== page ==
Despite the rather obvious economic challenges posed by a global pandemic, which players have come out on top? At present, magic circle firms have shown impressive performance. Freshfields Bruckhaus Deringer posted a revenue rise of 3 per cent to £1.5bn in the year to April and experienced only a slight dip in profit per equity partner, to £1.82m from £1.84m. Clifford Chance has displayed a stellar performance as it has undergone its best year in its entire history, by producing an increase in revenue by 6% £1.8bn. Clifford Chance’s top group of partners received £1.69m in profits which amount to an increase in 5% as compared to the year before.
How have these firms done it? A large contributing factor to these performances are the profits accrued from global expansion, notably in the US Market. This is noted by Freshfields opening up a Silicon Valley practice in July 2020 and making impressive lateral hires and with Clifford Chance operating a successful team across New York and Washington which advises upon large deals such as the US$350 million financing of the development of the Peruvian Red Vial No.4 toll road project.
On the other hand, we also see US firms coming out on top. As expressed by Vassos Geoardiadis, Managing Director at Melton Legal Search, “Top US firms have deep bankruptcy and litigation [practices] and those are the outperformers.” He also predicts that US firms such as Latham & Watkins, Milbank and Skadden will go far ahead of their English counterparts and will continue to have great years ahead. His opinion about Latham & Watkins can be evidenced by Latham’s recent high profile involvement in NVIDIA’s $40billion acquisition of Arm.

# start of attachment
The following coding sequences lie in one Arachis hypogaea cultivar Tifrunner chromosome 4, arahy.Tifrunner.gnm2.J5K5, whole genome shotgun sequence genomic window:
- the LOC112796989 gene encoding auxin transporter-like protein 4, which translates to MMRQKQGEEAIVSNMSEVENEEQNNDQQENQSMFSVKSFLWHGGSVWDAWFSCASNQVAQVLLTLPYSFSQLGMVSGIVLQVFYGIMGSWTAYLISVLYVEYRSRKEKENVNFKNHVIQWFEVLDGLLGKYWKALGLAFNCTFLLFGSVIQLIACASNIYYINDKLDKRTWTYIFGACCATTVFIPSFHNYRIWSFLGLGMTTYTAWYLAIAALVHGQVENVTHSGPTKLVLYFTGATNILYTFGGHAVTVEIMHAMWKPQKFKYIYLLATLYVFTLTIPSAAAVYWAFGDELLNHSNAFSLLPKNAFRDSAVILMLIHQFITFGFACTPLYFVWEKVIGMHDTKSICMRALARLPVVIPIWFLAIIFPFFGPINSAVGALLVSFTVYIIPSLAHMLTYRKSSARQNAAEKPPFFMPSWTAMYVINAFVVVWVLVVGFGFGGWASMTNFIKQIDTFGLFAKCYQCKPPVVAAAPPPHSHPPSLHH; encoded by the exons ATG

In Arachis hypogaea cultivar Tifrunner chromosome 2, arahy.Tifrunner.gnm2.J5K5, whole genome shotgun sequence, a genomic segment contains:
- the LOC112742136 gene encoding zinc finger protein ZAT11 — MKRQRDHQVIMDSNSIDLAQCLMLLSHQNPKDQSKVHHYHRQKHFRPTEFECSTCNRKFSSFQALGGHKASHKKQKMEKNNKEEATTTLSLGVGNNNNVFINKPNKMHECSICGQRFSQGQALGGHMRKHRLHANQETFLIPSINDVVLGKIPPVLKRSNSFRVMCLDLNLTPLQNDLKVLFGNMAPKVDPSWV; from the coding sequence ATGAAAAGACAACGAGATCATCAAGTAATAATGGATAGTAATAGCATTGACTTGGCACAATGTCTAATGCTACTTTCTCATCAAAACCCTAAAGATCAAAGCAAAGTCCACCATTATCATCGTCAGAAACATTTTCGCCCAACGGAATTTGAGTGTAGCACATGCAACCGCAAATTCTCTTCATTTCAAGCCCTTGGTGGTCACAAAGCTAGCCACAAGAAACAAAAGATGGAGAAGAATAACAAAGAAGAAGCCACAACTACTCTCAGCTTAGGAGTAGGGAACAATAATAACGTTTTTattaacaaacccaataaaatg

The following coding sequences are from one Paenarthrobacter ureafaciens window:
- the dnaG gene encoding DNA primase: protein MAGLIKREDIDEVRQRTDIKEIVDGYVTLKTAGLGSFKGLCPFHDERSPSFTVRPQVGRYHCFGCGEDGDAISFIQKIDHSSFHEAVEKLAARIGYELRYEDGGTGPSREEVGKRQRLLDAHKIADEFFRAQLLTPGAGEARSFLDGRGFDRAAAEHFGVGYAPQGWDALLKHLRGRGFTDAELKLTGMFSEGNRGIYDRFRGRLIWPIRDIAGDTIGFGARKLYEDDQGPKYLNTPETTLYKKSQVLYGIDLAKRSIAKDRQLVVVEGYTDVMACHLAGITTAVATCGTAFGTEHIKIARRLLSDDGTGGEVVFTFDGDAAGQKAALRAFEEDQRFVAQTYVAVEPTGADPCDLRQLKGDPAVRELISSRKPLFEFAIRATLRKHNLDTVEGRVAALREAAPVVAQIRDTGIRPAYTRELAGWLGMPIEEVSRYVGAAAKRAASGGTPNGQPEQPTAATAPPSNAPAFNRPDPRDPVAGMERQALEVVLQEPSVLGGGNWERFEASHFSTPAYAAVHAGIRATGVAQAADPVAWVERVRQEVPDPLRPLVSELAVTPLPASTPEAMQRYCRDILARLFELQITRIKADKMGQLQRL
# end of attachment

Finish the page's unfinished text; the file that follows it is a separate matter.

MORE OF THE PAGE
Despite there being a possibility that it may be too soon to tell, one can be certain enough to note that global expansion, flexible cost bases, expertise in bustling practice areas during an economic downturn such as restructuring & insolvency, employment and distressed M&A, are all characteristics of the top law firm performers during this pandemic.
Article by Andrew Dewey (Second Year LLB student at Reading University)
Stock markets across the globe are continuously fluctuating. It is everyday transactions and large corporate activities that have an effect on the performance of a company’s trading performance and share price. However, in light of the stricter government measures, there are fears that the UK markets are beginning to slow due as a consequence of investors living in fear of another lockdown resulting from an imminent second wave of Covid-19. As illustrated by The Times, the FTSE 100 recorded its worst day of trading since June 11th and the lowest market closure since September 4th.
However, there does appear to be some hope for the UK market. Firstly, as Brexit talks come to an end greater certainty amongst UK investors will be generated now that there is better direction for the future. Moreover, as of 28th September market analysts are predicting a better performance for the FTSE 100 due positive economic data from China. As a result of the British blue-chip lender HSBC trading heavily with Chinese finance giant Ping An, the giant’s biggest shareholder increased its stake in the lender by 8%.